Not available in 2020/21
IR321      Half Unit
Revolutions and World Politics

This information is for the 2020/21 session.

Teacher responsible

Dr George Lawson CBG.9.12


This course is available on the BSc in International Relations, BSc in International Relations and Chinese, BSc in International Relations and History and BSc in Politics and International Relations. This course is available with permission as an outside option to students on other programmes where regulations permit and to General Course students.

Course content

Revolutions are often considered to be a ‘side order’ to the ‘main course’ of International Relations. But as this course explores, the lack of attention paid to revolutions is a mistake – revolutions have played a major part in the making of modern international order. From the ‘Atlantic Revolutions’ of the late 18th and early 19th centuries to the ‘colour revolutions’ of the early 21st century, revolutions have been constitutive of notions of sovereignty, order, justice, and more. Revolutions have also been tightly bound up with dynamics of war and peace. This course explores both the theory and practice of revolutions, teasing out their effects and examining the prospects for revolutionary change in the contemporary world.

List of Topics

Part 1   Thinking about revolutions

Week 1   What are revolutions?

Week 2  Key themes in the study of revolutions

Week 3   Revolutions and world politics

Part 2   The experience of revolution

Week 4  The Atlantic ‘age of revolutions’

Week 5  Socialist revolutions

(Week 6  Reading week – session on the assessed essay)

Week 7  ‘Third World’ revolutions

Week 8  The ‘last great revolution’?

Week 9  ‘Colour’ revolutions

Part 3   Revolution today

Week 10  The Arab uprisings

Week 11  Rethinking revolution


10 hours of lectures, 15 hours of classes and 4 hours of workshops in the MT.

The main aim of the course is to provide an opportunity for students to make informed judgments about how and in what ways revolutions have impacted on core features of modern international order. Additional aims include assessment of the place of revolution in the contemporary world and, more generally, the ability to connect theoretical arguments about revolutions with the substantive experience of revolutions.

Students on this course will have a reading week in Week 6, in line with departmental policy.

Formative coursework

Students will produce 1 x 1,500 word essay in week 8 of MT.

Students will also submit a 2-3 page outline of the assessed essay in Week 10, receiving comments and feedback in Week 11.

Indicative reading

  • Doug McAdam, Sidney Tarrow and Charles Tilly (2001) Dynamics of Contention (Cambridge: Cambridge University Press).
  • John Foran (2005) Taking Power (Cambridge: Cambridge University Press).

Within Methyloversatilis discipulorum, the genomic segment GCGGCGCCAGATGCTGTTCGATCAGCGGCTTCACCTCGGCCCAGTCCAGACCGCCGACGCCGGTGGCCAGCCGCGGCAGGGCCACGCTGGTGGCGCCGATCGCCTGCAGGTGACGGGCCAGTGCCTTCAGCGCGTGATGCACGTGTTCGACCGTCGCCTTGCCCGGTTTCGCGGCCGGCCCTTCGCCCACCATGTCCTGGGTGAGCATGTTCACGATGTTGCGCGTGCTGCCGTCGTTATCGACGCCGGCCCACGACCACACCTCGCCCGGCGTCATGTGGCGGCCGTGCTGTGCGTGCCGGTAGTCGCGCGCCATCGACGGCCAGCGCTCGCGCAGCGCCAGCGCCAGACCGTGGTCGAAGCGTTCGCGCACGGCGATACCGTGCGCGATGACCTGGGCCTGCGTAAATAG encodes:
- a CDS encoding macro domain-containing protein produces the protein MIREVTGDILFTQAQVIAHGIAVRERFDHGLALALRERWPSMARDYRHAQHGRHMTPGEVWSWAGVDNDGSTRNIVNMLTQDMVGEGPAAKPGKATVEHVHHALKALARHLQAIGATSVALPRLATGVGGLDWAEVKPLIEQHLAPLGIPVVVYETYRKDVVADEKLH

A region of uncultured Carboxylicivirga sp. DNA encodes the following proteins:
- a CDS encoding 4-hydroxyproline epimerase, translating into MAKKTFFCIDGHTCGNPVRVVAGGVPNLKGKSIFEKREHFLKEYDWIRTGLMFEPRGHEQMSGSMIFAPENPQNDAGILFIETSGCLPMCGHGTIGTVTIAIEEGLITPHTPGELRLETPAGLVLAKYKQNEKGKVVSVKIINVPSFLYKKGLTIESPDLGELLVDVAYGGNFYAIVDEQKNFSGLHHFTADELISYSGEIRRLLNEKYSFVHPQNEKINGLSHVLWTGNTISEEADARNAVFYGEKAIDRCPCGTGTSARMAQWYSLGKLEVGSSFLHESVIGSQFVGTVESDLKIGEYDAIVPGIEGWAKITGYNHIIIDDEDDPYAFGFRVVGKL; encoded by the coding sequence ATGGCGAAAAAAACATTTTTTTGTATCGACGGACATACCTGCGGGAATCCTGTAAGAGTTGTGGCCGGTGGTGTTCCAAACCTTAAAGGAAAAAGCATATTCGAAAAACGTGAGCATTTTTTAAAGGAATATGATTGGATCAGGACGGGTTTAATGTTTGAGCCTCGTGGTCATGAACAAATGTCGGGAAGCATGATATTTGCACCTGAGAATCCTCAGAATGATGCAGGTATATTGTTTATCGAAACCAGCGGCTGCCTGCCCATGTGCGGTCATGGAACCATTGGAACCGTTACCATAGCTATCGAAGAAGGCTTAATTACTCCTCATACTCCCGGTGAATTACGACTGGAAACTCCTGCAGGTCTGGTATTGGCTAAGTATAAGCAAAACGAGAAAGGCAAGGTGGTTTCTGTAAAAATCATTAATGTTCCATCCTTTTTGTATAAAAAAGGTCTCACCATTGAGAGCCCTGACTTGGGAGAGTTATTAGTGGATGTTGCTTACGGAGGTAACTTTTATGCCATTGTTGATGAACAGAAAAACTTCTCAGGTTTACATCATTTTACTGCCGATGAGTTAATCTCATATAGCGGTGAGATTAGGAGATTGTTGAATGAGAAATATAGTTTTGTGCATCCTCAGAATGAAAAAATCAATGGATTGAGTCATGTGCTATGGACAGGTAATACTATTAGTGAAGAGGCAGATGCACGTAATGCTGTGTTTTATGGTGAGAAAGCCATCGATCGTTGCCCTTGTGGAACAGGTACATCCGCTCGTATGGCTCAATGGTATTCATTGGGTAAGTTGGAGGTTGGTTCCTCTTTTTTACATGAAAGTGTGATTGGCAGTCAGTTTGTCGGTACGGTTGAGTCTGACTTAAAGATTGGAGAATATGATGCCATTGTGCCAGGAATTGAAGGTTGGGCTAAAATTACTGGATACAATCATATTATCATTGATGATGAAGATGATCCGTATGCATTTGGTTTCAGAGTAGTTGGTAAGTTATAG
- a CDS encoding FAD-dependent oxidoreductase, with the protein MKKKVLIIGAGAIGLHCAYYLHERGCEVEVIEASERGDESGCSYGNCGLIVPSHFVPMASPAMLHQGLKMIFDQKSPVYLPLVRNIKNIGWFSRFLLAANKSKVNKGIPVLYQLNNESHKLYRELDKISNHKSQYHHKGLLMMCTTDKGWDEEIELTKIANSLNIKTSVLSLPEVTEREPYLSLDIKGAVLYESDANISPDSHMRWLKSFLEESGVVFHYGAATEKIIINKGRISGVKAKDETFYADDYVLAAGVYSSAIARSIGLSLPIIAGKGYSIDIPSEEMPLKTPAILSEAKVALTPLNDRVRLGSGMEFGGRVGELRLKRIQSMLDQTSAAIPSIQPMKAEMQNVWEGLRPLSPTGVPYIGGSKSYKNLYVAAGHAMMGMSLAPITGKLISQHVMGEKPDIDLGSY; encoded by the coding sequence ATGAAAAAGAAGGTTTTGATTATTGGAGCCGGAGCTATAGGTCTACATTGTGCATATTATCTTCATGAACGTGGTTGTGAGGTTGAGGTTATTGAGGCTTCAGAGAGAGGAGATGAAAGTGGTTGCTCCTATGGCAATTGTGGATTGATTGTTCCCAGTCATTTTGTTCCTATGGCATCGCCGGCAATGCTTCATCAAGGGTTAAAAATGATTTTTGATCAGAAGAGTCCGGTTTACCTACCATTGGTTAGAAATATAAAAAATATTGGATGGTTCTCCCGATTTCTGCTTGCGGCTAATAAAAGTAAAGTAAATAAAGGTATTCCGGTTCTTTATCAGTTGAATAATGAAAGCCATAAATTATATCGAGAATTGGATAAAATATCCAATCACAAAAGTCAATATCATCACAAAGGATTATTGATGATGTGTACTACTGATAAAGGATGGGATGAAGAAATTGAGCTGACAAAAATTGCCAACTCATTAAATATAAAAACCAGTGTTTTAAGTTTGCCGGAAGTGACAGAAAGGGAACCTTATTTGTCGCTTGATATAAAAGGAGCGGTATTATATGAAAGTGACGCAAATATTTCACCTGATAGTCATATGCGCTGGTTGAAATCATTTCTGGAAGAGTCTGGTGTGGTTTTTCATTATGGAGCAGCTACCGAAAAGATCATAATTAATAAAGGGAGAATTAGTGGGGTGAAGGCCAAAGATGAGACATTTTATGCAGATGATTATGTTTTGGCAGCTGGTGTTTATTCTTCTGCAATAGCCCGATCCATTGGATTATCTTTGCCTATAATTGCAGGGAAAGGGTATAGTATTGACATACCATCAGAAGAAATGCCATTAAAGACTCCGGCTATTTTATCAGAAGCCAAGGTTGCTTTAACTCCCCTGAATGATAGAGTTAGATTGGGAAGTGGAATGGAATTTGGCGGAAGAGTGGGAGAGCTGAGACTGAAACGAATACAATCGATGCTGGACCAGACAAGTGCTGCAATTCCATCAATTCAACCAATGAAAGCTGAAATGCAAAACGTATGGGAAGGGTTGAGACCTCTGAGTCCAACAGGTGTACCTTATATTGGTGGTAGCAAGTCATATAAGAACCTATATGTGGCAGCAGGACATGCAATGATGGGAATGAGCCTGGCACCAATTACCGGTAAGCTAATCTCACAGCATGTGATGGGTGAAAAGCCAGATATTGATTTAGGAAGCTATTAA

• John Foran, David Lane and Andreja Zivkovic eds. (2008) Revolution in the Making of the Modern World (London: Routledge).
  • Jack Goldstone (2014) Revolutions: A Very Short Introduction (Oxford, Oxford University Press).
  • Jeff Goodwin (2001) No Other Way Out (Cambridge: Cambridge University Press).
  • Fred Halliday (1999) Revolutions and World Politics (London: Palgrave). 
  • Charles Kurzman (2008) Democracy Denied (Cambridge, MA: Harvard University Press).
  • Daniel Ritter (2015) Unarmed Revolutions (Oxford: Oxford University Press). 
  • Eric Selbin (2010) Revolution, Rebellion, Resistance (London: Zed).
  • Theda Skocpol (1979) States and Social Revolution (Cambridge: Cambridge University Press). 


Essay (70%, 3000 words), presentation (10%) and coursework (20%) in the MT.

The 20% coursework will be 10 x weekly blog posts of 200 words each.

The 10% presentation will be a group presentation.

Student performance results

(2017/18 - 2019/20 combined)

Classification % of students
First 33.3
2:1 60.4
2:2 2.1
Third 0
Fail 4.2

Important information in response to COVID-19

Please note that during 2020/21 academic year some variation to teaching and learning activities may be required to respond to changes in public health advice and/or to account for the situation of students in attendance on campus and those studying online during the early part of the academic year. For assessment, this may involve changes to mode of delivery and/or the format or weighting of assessments. Changes will only be made if required and students will be notified about any changes to teaching or assessment plans at the earliest opportunity.

Key facts

Department: International Relations

Total students 2019/20: 18

Average class size 2019/20: 18

Capped 2019/20: Yes (18)

Value: Half Unit

Guidelines for interpreting course guide information

Personal development skills

  • Leadership
  • Self-management
  • Team working
  • Application of information skills
  • Communication